UNIDENTIFIED MAN #1: What was interesting is by the end of this shoot, this 11-year-old girl - I'm going up to her and going well, how do you feel, what do you want to be doing? - you know, like I was treating her like she's, like, a 41-year-old Shakespearean actor.
UNIDENTIFIED MAN #2: Well, and also because she's very - which is something else that most child actors don't have - she's very aware of the camera.
UNIDENTIFIED MAN #1: But at the same time, she's like a little...
UNIDENTIFIED MAN #2: She's still 11.
UNIDENTIFIED MAN #1: She's still 11.
UNIDENTIFIED MAN #2: One day she showed up on set and she's just covered head to toe in glitter. And she's like I don't know where this glitter came from.
UNIDENTIFIED MAN #2: And it's like I'm not having this problem with any of my adult actors covered in glitter.
UNIDENTIFIED MAN #1: I mean, that - I mean, yeah that was a real deal. It was like 40 - that was a 45-minute delay. That's a - that was...
UNIDENTIFIED MAN #2: It's very - I don't know if you've tried to get glitter off someone, but it's very difficult. And yeah, so we fell behind.
UNIDENTIFIED MAN #1: So she's still a child.
UNIDENTIFIED MAN #2: Yes.
SHAPIRO: (Laughter) It really delayed your production schedule because she came in covered in glitter?
UNIDENTIFIED MAN #2: Yeah.
UNIDENTIFIED MAN #1: Yeah, 45 minutes in the morning, which is a - and you actually have a limited number of time with kids. So as funny as it is to talk about now, it was not funny.
UNIDENTIFIED MAN #2: No. We're like why are you sparkling? You're, like, in "Twilight."
UNIDENTIFIED MAN #1: Yeah, you're not a vampire in "Twilight." You know, what's going on?
SHAPIRO: The obsession with this show is more intense than I think anything I have ever seen. What was your, oh, my God, what have we done here moment?
UNIDENTIFIED MAN #2: You know, the first thing that really messed me up was the - there was the - Stephen King tweeted about it.
UNIDENTIFIED MAN #2: And then I was like what? I mean, that to me was - because that didn't - no one else had tweeted really at that point. And, like - and he - you know, he obviously is one of our idols and was such a big inspiration for us and an influence on this show, and that sort of messed me up. I - you just don't think about it reaching those people. Yeah, it was insane. It was insane. I mean...
UNIDENTIFIED MAN #1: I mean, even starting Friday morning, you know, because the thing is released, you know, at midnight.
UNIDENTIFIED MAN #2: People had finished the show.
UNIDENTIFIED MAN #1: So many people had already finished and were tweeting all these great things about it. And then it just kept - through word of mouth, it just started to grow more and more and more. And so even on Twitter what starts as a, you know, a few tweets turns into more and more and more and it just kept growing. And then - you know, and then you start seeing all this fan art online.
UNIDENTIFIED MAN #2: The fan art.
UNIDENTIFIED MAN #1: And amazing fan art and that's when we started realizing that - you know, and all this love for Barb, of course. And that's when we...
SHAPIRO: Oh, I want to talk about Barb. Here's the thing about Barb, she's a very minor character on the show. A nerdy teenager, the pretty girl's best friend on the sidelines.
(SOUNDBITE OF TV SHOW, "STRANGER THINGS")
SHANNON PURSER: (As Barbara Holland) Nance, seriously he invited you to his house. His parents aren't home. Come on, you are not this stupid.
NATALIA DYER: (As Nancy Wheeler) Tommy...
SHAPIRO: And yet when I asked on Twitter what people wanted to know about "Stranger Things," I practically drowned in a tsunami of fervor for Barb.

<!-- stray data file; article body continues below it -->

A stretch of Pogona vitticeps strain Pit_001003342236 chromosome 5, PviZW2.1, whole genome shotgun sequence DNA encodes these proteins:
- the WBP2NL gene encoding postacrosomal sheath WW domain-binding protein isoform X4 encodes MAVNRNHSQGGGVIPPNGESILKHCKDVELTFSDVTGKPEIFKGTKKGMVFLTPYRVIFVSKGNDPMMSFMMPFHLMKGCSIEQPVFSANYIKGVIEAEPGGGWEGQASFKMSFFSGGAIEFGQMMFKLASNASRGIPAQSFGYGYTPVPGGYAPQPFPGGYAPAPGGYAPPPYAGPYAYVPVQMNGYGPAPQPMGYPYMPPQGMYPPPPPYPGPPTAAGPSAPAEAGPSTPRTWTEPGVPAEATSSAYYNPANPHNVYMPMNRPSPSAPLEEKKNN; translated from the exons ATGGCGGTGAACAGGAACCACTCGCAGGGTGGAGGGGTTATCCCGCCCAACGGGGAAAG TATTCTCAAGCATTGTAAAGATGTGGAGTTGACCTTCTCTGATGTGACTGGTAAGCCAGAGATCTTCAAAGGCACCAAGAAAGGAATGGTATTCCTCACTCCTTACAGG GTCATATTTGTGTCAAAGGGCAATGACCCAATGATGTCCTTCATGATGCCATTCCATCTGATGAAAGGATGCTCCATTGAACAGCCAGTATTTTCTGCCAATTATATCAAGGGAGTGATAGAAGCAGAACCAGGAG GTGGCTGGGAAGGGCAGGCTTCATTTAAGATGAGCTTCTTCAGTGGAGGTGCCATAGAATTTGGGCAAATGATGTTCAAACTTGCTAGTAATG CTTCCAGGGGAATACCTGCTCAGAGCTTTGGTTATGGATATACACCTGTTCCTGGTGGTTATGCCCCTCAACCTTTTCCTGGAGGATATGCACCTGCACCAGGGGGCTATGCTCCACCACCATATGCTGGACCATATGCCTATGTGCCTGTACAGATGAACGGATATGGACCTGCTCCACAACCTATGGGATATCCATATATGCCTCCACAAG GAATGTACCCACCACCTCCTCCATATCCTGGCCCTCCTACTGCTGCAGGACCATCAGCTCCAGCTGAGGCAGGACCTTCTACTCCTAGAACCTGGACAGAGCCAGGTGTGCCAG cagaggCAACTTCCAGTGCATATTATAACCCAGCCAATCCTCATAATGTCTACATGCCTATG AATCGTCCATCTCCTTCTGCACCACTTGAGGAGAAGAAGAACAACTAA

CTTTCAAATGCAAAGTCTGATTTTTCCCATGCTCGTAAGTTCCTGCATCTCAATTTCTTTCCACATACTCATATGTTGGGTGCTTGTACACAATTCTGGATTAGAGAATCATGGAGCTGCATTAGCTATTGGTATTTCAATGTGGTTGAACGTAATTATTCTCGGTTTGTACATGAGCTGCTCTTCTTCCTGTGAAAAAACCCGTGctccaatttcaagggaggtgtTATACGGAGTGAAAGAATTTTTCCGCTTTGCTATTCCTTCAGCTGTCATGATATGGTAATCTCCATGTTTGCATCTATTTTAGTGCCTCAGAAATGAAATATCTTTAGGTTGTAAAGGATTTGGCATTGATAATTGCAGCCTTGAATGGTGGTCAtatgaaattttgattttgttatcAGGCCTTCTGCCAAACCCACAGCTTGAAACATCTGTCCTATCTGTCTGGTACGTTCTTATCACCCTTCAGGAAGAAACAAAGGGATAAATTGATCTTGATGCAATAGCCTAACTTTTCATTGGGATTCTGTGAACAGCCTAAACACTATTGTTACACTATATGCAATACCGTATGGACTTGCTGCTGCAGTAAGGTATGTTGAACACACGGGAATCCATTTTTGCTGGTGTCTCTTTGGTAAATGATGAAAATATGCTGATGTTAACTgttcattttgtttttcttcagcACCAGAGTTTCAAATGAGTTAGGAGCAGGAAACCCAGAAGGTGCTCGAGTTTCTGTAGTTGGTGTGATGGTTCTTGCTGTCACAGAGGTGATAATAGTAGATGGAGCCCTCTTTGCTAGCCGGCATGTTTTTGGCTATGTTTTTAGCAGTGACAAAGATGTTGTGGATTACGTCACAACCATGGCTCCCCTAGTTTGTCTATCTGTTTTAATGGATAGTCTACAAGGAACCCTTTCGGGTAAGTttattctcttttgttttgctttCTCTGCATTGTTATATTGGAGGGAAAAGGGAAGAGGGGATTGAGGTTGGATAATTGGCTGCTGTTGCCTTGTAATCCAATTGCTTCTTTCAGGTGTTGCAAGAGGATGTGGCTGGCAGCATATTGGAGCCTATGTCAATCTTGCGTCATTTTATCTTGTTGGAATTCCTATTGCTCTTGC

UNIDENTIFIED MAN #2: For us, it's easy to relate to her because high school was a - it was terrible for us. And I know it was for a lot of people, right? You either love it or hate it, and we hated it. And so I think there's a lot of people that feel like they were on the outside looking in, like Barb.
UNIDENTIFIED MAN #1: I think the other reason people really connect to her is because no one casts anyone like her. I mean, she looks like someone you might really go to school with.
UNIDENTIFIED MAN #2: Yeah, our teens have, like, acne and it's like - it was, like, great. I'm glad we didn't - to me it's important to try to keep that and make it feel as real as possible.
SHAPIRO: To some people, the show apparently felt a little too real. In "Stranger Things," a Department of Energy facility gets up to some nefarious activities. And a couple of weeks ago, the real Department of Energy decided it needed to set the record straight.
UNIDENTIFIED MAN #1: I love that the Department of Energy issued a public statement that they're not evil. That was like - that's my favorite thing.
UNIDENTIFIED MAN #2: Out of thousands of scientists, none of them are evil. But it's, like...
UNIDENTIFIED MAN #1: I bet there's one evil one.
UNIDENTIFIED MAN #2: There's one - (laughter) someone in there is evil. In a thousand people, someone's not a good guy.
UNIDENTIFIED MAN #1: Someone's up to no good.
UNIDENTIFIED MAN #2: Yeah.
SHAPIRO: That is actually one of the bullet points in the DOE's slightly tongue-in-cheek blog post, quote, "national laboratory scientists aren't evil." Other headlines from the blog post include, the Energy Department doesn't mess with monsters and the Energy Department doesn't explore parallel universes.
UNIDENTIFIED MAN #2: And also I love how they pretend like they know how an interdimensional monster works.
SHAPIRO: In the world of "Stranger Things," Matt and Ross Duffer actually do know how an interdimensional monster works - in excruciating detail. The twins wrote a 30-page document describing what is actually going on in this world, with answers that the eight-episode show never fully reveals.
UNIDENTIFIED MAN #2: We want to try to create a mythology that has specific roles and a back story, and at least to us we understand. And then again, even if we're not doling all that out to the audience in this, you know, first season or perhaps in other seasons, we still want to know that we have this solid base, and that we know the answers to it.
So it doesn't - I don't want - I want the audience to feel like they're safe, that we have these answers. And if we're not giving it to them, we're not giving it to them for a reason.
SHAPIRO: Matt Duffer and Ross Duffer, thank you so much for your time, and congratulations on the huge success of "Stranger Things."
UNIDENTIFIED MAN #1: Oh, thank you so much, yeah.
UNIDENTIFIED MAN #2: This was so fun. Thanks for talking.
UNIDENTIFIED MAN #1: Thank you.
(SOUNDBITE OF TV THEME, "STRANGER THINGS") Transcript provided by NPR, Copyright NPR.